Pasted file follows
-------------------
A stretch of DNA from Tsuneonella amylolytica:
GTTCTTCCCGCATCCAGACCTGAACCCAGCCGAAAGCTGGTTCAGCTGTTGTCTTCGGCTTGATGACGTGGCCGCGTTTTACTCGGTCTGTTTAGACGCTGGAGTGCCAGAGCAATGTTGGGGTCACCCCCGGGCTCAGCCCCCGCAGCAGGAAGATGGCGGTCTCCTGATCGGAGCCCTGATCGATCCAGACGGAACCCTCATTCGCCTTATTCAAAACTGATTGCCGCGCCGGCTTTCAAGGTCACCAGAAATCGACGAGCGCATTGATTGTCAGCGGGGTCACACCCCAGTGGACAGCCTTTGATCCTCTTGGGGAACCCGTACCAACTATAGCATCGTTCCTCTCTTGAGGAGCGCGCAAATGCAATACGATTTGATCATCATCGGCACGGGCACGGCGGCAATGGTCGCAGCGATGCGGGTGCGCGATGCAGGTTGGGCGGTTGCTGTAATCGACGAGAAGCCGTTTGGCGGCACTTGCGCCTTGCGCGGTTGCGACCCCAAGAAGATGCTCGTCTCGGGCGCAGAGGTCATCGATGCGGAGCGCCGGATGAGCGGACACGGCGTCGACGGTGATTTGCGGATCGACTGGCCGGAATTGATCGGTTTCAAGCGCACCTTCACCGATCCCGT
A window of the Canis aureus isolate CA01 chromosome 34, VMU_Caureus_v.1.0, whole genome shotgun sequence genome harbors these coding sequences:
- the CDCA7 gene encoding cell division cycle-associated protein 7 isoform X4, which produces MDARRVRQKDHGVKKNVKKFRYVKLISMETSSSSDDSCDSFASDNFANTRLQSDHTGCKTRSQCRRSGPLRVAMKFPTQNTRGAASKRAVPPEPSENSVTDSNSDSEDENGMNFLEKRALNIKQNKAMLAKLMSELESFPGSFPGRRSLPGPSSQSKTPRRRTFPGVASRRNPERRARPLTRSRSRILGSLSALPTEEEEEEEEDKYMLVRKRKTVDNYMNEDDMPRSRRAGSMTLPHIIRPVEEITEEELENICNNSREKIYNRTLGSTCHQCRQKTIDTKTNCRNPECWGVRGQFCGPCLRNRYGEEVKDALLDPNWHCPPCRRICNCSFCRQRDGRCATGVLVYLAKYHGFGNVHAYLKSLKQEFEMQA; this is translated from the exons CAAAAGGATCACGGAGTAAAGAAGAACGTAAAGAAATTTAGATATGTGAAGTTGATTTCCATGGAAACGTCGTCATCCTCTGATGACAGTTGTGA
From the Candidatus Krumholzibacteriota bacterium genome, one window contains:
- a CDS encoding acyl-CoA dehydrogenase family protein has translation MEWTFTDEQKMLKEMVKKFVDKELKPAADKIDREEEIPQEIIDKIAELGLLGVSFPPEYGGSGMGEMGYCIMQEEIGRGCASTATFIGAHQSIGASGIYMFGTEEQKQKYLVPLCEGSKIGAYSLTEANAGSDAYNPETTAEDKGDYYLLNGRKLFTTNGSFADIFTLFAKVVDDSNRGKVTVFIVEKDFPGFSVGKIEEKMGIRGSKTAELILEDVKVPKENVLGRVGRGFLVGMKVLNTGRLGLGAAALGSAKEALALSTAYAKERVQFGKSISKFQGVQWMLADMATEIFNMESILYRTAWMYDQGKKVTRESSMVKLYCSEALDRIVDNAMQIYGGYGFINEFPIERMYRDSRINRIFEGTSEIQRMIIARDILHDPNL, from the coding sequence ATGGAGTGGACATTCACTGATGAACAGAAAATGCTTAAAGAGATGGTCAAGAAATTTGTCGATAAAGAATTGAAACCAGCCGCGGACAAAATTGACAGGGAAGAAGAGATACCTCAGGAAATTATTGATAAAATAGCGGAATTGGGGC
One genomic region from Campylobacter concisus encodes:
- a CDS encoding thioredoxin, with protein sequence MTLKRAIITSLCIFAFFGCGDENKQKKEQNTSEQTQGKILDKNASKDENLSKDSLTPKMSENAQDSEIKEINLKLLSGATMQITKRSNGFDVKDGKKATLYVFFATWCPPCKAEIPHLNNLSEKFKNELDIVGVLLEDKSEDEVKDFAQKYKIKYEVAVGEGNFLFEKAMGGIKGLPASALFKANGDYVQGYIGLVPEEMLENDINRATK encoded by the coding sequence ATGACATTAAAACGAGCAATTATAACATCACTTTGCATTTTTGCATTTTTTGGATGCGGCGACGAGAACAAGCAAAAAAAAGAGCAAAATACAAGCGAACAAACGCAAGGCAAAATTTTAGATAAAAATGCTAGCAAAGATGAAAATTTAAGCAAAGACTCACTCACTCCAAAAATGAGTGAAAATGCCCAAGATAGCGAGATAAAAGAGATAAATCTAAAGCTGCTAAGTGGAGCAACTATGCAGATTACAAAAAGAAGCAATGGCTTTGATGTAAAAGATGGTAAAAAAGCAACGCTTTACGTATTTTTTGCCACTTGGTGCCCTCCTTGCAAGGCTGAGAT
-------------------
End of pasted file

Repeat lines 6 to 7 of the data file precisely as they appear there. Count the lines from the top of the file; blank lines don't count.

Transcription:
- a CDS encoding acyl-CoA dehydrogenase family protein has translation MEWTFTDEQKMLKEMVKKFVDKELKPAADKIDREEEIPQEIIDKIAELGLLGVSFPPEYGGSGMGEMGYCIMQEEIGRGCASTATFIGAHQSIGASGIYMFGTEEQKQKYLVPLCEGSKIGAYSLTEANAGSDAYNPETTAEDKGDYYLLNGRKLFTTNGSFADIFTLFAKVVDDSNRGKVTVFIVEKDFPGFSVGKIEEKMGIRGSKTAELILEDVKVPKENVLGRVGRGFLVGMKVLNTGRLGLGAAALGSAKEALALSTAYAKERVQFGKSISKFQGVQWMLADMATEIFNMESILYRTAWMYDQGKKVTRESSMVKLYCSEALDRIVDNAMQIYGGYGFINEFPIERMYRDSRINRIFEGTSEIQRMIIARDILHDPNL, from the coding sequence ATGGAGTGGACATTCACTGATGAACAGAAAATGCTTAAAGAGATGGTCAAGAAATTTGTCGATAAAGAATTGAAACCAGCCGCGGACAAAATTGACAGGGAAGAAGAGATACCTCAGGAAATTATTGATAAAATAGCGGAATTGGGGC
One genomic region from Campylobacter concisus encodes: